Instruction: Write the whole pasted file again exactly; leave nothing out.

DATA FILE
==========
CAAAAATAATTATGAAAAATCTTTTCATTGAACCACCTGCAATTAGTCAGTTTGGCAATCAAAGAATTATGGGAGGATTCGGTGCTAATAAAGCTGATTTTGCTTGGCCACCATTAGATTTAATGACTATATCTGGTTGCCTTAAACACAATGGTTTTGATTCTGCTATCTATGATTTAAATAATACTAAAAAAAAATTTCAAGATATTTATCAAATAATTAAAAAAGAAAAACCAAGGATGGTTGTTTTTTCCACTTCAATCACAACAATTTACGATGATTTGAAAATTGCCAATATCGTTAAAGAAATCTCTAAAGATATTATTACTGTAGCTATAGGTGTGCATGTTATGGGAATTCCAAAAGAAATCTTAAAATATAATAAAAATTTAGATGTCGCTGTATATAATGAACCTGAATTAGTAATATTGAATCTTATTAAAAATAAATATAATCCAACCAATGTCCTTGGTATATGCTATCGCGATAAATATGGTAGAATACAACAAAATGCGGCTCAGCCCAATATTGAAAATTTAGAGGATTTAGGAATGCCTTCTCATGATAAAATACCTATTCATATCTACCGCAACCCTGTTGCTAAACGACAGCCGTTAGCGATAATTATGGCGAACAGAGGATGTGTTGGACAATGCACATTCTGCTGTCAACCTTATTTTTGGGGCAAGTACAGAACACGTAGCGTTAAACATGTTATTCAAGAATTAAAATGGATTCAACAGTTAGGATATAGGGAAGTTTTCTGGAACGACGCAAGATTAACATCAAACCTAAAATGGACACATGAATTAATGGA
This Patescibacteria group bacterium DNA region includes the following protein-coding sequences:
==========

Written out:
CAAAAATAATTATGAAAAATCTTTTCATTGAACCACCTGCAATTAGTCAGTTTGGCAATCAAAGAATTATGGGAGGATTCGGTGCTAATAAAGCTGATTTTGCTTGGCCACCATTAGATTTAATGACTATATCTGGTTGCCTTAAACACAATGGTTTTGATTCTGCTATCTATGATTTAAATAATACTAAAAAAAAATTTCAAGATATTTATCAAATAATTAAAAAAGAAAAACCAAGGATGGTTGTTTTTTCCACTTCAATCACAACAATTTACGATGATTTGAAAATTGCCAATATCGTTAAAGAAATCTCTAAAGATATTATTACTGTAGCTATAGGTGTGCATGTTATGGGAATTCCAAAAGAAATCTTAAAATATAATAAAAATTTAGATGTCGCTGTATATAATGAACCTGAATTAGTAATATTGAATCTTATTAAAAATAAATATAATCCAACCAATGTCCTTGGTATATGCTATCGCGATAAATATGGTAGAATACAACAAAATGCGGCTCAGCCCAATATTGAAAATTTAGAGGATTTAGGAATGCCTTCTCATGATAAAATACCTATTCATATCTACCGCAACCCTGTTGCTAAACGACAGCCGTTAGCGATAATTATGGCGAACAGAGGATGTGTTGGACAATGCACATTCTGCTGTCAACCTTATTTTTGGGGCAAGTACAGAACACGTAGCGTTAAACATGTTATTCAAGAATTAAAATGGATTCAACAGTTAGGATATAGGGAAGTTTTCTGGAACGACGCAAGATTAACATCAAACCTAAAATGGACACATGAATTAATGGA
This Patescibacteria group bacterium DNA region includes the following protein-coding sequences: